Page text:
Battle of the Billionaires: The Clash Between Elon Musk & Jeff Bezos Over NASA

On April 16, 2021, NASA announced that they had selected Elon Musk and his SpaceX program to be the recipient of a new $2.89 billion contract to secure the first woman and next man on the moon in 2024. SpaceX seemed like an obvious choice for NASA as they had previously collaborated in November of 2020 when the Copernicus Sentinel-6 Michael Freilich was successfully sent into orbit via the SpaceX Falcon. But this time, SpaceX faced competition from the Bezos funded space venture Blue Origin.

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After the results came in, Bezos filed a protest with the Government Accounting Office, accusing NASA of playing favorites. In classic Musk fashion, he tweeted a jab at Bezos and his Blue Origin program, taking the opportunity to challenge his manhood in the process. Musk tweeted, “Can’t get it up (to orbit) lol”

The Tweet received a variety of coverage and responses from press outlets and Twitter followers. Blue Origin CEO Bob Smith responded to the Tweet and the challenges from NASA, calling the decision “fundamentally unfair”. While Musk continues testing out some humor for his upcoming Saturday Night Live debut, taking a look back at the history of both companies, and NASA’s budget concerns, help to demonstrate why Musk and SpaceX were chosen over the Bezos endeavor Blue Origin.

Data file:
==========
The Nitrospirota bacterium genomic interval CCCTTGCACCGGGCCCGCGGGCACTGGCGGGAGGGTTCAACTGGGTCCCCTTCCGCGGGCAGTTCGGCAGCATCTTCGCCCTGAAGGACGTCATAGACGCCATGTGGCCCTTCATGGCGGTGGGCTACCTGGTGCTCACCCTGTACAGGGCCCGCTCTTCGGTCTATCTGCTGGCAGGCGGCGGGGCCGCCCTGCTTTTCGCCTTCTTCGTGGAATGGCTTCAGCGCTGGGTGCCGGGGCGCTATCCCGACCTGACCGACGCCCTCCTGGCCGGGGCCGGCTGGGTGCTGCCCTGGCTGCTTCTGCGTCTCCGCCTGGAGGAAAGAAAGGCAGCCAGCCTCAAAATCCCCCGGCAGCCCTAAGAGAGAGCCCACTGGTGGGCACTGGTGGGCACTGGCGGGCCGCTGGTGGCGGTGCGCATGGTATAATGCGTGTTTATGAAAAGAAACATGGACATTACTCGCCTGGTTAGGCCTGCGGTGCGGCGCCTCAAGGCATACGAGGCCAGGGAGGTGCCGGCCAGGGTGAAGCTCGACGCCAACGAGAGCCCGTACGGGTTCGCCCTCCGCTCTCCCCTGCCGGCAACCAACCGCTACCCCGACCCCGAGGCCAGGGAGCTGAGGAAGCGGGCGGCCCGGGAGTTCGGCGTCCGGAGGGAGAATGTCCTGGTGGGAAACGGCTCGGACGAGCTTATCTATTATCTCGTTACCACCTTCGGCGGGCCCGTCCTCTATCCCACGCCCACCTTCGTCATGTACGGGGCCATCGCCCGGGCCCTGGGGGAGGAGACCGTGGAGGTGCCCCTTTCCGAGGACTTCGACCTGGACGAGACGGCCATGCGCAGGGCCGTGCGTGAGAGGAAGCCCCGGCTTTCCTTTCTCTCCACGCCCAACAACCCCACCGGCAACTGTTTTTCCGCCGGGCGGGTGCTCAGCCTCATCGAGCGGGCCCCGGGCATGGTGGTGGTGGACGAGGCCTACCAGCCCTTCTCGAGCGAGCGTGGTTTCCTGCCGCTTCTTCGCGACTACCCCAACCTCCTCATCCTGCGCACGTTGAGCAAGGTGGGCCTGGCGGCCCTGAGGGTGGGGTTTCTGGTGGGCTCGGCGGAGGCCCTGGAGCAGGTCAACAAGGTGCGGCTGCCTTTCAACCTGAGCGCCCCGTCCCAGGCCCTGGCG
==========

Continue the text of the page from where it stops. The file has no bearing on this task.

A Brief History of SpaceX

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In 1999, Musk founded a financial service company called X.com which, after a year, merged with a company founded by Peter Thiel to create PayPal. Musk initially served as CEO of PayPal, but in October of the same year, he had differing views from the other co-founders plans for the future. Musk was then fired from the company by the board of directors. While still retaining a majority of shares at the company, Musk received $180 million when PayPal was sold to eBay in 2002. Musk was eager to move on to more innovative projects and in the same year that he made $180 million, he founded SpaceX.